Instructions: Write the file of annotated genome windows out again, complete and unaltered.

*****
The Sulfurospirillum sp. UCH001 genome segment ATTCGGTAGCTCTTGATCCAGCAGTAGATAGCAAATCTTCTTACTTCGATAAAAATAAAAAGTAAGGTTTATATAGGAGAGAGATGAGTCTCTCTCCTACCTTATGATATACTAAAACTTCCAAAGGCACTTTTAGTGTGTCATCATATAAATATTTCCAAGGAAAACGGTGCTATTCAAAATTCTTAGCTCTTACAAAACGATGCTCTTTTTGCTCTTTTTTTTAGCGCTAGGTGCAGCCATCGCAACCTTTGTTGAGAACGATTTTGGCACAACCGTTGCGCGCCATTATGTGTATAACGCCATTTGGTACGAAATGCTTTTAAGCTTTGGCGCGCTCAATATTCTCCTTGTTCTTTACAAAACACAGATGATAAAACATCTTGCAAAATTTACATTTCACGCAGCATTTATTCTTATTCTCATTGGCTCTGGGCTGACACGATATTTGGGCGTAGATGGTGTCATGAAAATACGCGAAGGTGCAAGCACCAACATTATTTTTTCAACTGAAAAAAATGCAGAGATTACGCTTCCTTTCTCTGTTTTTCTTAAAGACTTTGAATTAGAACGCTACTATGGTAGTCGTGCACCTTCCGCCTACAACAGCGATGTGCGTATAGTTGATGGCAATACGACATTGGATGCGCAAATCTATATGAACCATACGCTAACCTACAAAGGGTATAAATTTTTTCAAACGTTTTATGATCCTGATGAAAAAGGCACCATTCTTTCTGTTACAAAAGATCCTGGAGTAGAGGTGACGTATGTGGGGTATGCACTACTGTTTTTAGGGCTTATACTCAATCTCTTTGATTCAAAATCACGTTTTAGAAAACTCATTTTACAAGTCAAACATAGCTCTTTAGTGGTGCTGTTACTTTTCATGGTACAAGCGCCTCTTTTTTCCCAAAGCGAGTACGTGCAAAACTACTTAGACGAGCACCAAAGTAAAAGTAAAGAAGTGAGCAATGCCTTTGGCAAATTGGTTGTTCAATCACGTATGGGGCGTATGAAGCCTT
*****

The Sulfurospirillum sp. UCH001 genome segment ATTCGGTAGCTCTTGATCCAGCAGTAGATAGCAAATCTTCTTACTTCGATAAAAATAAAAAGTAAGGTTTATATAGGAGAGAGATGAGTCTCTCTCCTACCTTATGATATACTAAAACTTCCAAAGGCACTTTTAGTGTGTCATCATATAAATATTTCCAAGGAAAACGGTGCTATTCAAAATTCTTAGCTCTTACAAAACGATGCTCTTTTTGCTCTTTTTTTTAGCGCTAGGTGCAGCCATCGCAACCTTTGTTGAGAACGATTTTGGCACAACCGTTGCGCGCCATTATGTGTATAACGCCATTTGGTACGAAATGCTTTTAAGCTTTGGCGCGCTCAATATTCTCCTTGTTCTTTACAAAACACAGATGATAAAACATCTTGCAAAATTTACATTTCACGCAGCATTTATTCTTATTCTCATTGGCTCTGGGCTGACACGATATTTGGGCGTAGATGGTGTCATGAAAATACGCGAAGGTGCAAGCACCAACATTATTTTTTCAACTGAAAAAAATGCAGAGATTACGCTTCCTTTCTCTGTTTTTCTTAAAGACTTTGAATTAGAACGCTACTATGGTAGTCGTGCACCTTCCGCCTACAACAGCGATGTGCGTATAGTTGATGGCAATACGACATTGGATGCGCAAATCTATATGAACCATACGCTAACCTACAAAGGGTATAAATTTTTTCAAACGTTTTATGATCCTGATGAAAAAGGCACCATTCTTTCTGTTACAAAAGATCCTGGAGTAGAGGTGACGTATGTGGGGTATGCACTACTGTTTTTAGGGCTTATACTCAATCTCTTTGATTCAAAATCACGTTTTAGAAAACTCATTTTACAAGTCAAACATAGCTCTTTAGTGGTGCTGTTACTTTTCATGGTACAAGCGCCTCTTTTTTCCCAAAGCGAGTACGTGCAAAACTACTTAGACGAGCACCAAAGTAAAAGTAAAGAAGTGAGCAATGCCTTTGGCAAATTGGTTGTTCAATCACGTATGGGGCGTATGAAGCCTT